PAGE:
By Ngouda Dione and Cooper Inveen
DAKAR (Reuters) – With COVID-19 cases on the rise across Senegal, Pape Gueye has made the difficult decision to spend the first Eid al-Adha of his life away from his 88-year-old mother.
“I know a lot of people who have had it,” said Gueye, 43, brewing a cup of green tea as he sat with masked friends outside his apartment in the capital, Dakar.
“Some of them survived and some died,” he said on Monday, the day before the Muslim feast to mark the feast of sacrifice, known in Senegal as Tabaski, when families gather in across the country. “After what I felt and the people around me who got it, I’m going to stay home.”
Overall, the West African country has been spared the death and infection levels seen in other parts of the world, recording just 52,671 cases and 1,227 deaths during the pandemic, according to the reports. figures from the Ministry of Health.
Political cartoons about world leaders
But cases have skyrocketed over the past week, threatening to overwhelm health services just as Senegalese prepare to reunite with extended families for the most anticipated holiday of the year.
President Macky Sall threatened on Friday to close borders and impose a new state of emergency after the country broke its daily record for cases three times in a single week.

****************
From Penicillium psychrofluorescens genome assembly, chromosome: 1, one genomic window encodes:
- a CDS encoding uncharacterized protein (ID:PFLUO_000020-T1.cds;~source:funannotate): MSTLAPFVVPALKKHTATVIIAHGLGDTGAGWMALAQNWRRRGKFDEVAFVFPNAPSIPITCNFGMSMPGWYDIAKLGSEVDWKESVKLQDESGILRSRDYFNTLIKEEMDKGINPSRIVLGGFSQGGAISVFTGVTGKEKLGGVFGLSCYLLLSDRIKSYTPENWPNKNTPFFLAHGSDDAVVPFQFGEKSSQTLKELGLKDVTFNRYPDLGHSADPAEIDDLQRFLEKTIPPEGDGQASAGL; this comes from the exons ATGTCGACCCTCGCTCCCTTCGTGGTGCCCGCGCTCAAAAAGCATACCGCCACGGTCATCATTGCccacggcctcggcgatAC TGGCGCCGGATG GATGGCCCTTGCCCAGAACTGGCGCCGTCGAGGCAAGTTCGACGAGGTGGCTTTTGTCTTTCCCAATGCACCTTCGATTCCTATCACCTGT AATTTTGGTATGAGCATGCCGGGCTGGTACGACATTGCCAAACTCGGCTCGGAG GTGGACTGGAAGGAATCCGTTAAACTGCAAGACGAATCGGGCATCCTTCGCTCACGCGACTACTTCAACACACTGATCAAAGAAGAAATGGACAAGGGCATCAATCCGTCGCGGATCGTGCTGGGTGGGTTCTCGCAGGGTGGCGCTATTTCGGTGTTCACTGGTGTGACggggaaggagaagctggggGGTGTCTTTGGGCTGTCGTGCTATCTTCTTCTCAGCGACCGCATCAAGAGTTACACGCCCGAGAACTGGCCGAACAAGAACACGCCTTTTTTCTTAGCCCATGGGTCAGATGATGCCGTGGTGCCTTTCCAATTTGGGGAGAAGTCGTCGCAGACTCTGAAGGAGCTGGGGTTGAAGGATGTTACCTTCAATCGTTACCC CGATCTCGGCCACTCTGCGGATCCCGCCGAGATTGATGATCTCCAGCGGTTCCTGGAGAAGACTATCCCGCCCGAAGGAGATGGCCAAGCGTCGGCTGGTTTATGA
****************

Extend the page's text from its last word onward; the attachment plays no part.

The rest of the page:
The day after Sall’s statement, that record doubled to surpass 1,350. Supply shortages mean the virus could have enough space to run. Just over 600,000 doses of the vaccine have been administered to a population of approximately 16 million people.
Not everyone in Dakar was on the same wavelength as Gueye on Monday. Parking lots and street corners were lined with buses leaving town, their roofs laden with baggage and sacrificial sheep. Inside, few passengers wore masks.
Some people have scoffed at the idea that the risk of COVID-19 could outweigh a holy event. Others were more measured, but unwavering in their desire to travel.
“After going for so long without seeing your family members, your mother or your children, even though the COVID-19 situation is complicated, you close your eyes and leave,” said Alhassane Sow, carrying a machete he would use to slaughter the family lamb. .
(Reporting by Ngouda Dione and Cooper Inveen; Editing by Aaron Ross and Karishma Singh)
Copyright 2021 Thomson Reuters.